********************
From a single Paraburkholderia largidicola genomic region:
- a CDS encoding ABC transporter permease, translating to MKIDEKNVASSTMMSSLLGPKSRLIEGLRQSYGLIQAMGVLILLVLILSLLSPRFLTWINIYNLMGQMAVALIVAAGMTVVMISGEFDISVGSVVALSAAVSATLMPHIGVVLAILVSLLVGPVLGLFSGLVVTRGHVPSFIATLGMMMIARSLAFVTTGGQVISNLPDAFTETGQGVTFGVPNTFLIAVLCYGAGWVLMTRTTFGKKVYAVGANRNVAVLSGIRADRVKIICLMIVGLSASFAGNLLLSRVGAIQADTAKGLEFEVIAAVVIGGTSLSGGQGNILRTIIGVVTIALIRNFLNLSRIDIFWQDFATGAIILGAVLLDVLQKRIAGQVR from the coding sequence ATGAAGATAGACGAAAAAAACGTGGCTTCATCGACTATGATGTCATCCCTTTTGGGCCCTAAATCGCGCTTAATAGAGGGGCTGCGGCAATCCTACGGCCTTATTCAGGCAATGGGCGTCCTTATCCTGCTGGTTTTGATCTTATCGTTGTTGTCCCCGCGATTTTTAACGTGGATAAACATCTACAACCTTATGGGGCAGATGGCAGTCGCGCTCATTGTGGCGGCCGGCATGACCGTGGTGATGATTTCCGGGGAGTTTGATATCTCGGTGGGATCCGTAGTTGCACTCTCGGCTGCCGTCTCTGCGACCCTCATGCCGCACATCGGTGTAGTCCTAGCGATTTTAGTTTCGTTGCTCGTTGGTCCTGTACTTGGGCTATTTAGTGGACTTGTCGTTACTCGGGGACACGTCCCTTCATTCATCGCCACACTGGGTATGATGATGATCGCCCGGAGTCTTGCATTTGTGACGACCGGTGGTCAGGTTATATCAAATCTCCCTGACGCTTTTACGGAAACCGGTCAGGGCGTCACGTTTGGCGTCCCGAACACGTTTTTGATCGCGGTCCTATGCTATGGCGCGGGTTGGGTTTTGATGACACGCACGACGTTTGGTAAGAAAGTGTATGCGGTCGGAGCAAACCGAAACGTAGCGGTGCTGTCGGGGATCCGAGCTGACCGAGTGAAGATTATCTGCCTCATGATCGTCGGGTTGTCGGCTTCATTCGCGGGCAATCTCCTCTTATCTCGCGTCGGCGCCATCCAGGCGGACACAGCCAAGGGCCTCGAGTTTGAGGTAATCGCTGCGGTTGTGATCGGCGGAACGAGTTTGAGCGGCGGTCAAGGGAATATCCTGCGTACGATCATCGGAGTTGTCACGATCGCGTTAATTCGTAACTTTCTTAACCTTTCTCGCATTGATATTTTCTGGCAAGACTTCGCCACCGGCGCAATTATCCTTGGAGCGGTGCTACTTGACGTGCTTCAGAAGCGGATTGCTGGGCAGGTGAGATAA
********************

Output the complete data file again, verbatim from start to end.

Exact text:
From a single Paraburkholderia largidicola genomic region:
- a CDS encoding ABC transporter permease, translating to MKIDEKNVASSTMMSSLLGPKSRLIEGLRQSYGLIQAMGVLILLVLILSLLSPRFLTWINIYNLMGQMAVALIVAAGMTVVMISGEFDISVGSVVALSAAVSATLMPHIGVVLAILVSLLVGPVLGLFSGLVVTRGHVPSFIATLGMMMIARSLAFVTTGGQVISNLPDAFTETGQGVTFGVPNTFLIAVLCYGAGWVLMTRTTFGKKVYAVGANRNVAVLSGIRADRVKIICLMIVGLSASFAGNLLLSRVGAIQADTAKGLEFEVIAAVVIGGTSLSGGQGNILRTIIGVVTIALIRNFLNLSRIDIFWQDFATGAIILGAVLLDVLQKRIAGQVR from the coding sequence ATGAAGATAGACGAAAAAAACGTGGCTTCATCGACTATGATGTCATCCCTTTTGGGCCCTAAATCGCGCTTAATAGAGGGGCTGCGGCAATCCTACGGCCTTATTCAGGCAATGGGCGTCCTTATCCTGCTGGTTTTGATCTTATCGTTGTTGTCCCCGCGATTTTTAACGTGGATAAACATCTACAACCTTATGGGGCAGATGGCAGTCGCGCTCATTGTGGCGGCCGGCATGACCGTGGTGATGATTTCCGGGGAGTTTGATATCTCGGTGGGATCCGTAGTTGCACTCTCGGCTGCCGTCTCTGCGACCCTCATGCCGCACATCGGTGTAGTCCTAGCGATTTTAGTTTCGTTGCTCGTTGGTCCTGTACTTGGGCTATTTAGTGGACTTGTCGTTACTCGGGGACACGTCCCTTCATTCATCGCCACACTGGGTATGATGATGATCGCCCGGAGTCTTGCATTTGTGACGACCGGTGGTCAGGTTATATCAAATCTCCCTGACGCTTTTACGGAAACCGGTCAGGGCGTCACGTTTGGCGTCCCGAACACGTTTTTGATCGCGGTCCTATGCTATGGCGCGGGTTGGGTTTTGATGACACGCACGACGTTTGGTAAGAAAGTGTATGCGGTCGGAGCAAACCGAAACGTAGCGGTGCTGTCGGGGATCCGAGCTGACCGAGTGAAGATTATCTGCCTCATGATCGTCGGGTTGTCGGCTTCATTCGCGGGCAATCTCCTCTTATCTCGCGTCGGCGCCATCCAGGCGGACACAGCCAAGGGCCTCGAGTTTGAGGTAATCGCTGCGGTTGTGATCGGCGGAACGAGTTTGAGCGGCGGTCAAGGGAATATCCTGCGTACGATCATCGGAGTTGTCACGATCGCGTTAATTCGTAACTTTCTTAACCTTTCTCGCATTGATATTTTCTGGCAAGACTTCGCCACCGGCGCAATTATCCTTGGAGCGGTGCTACTTGACGTGCTTCAGAAGCGGATTGCTGGGCAGGTGAGATAA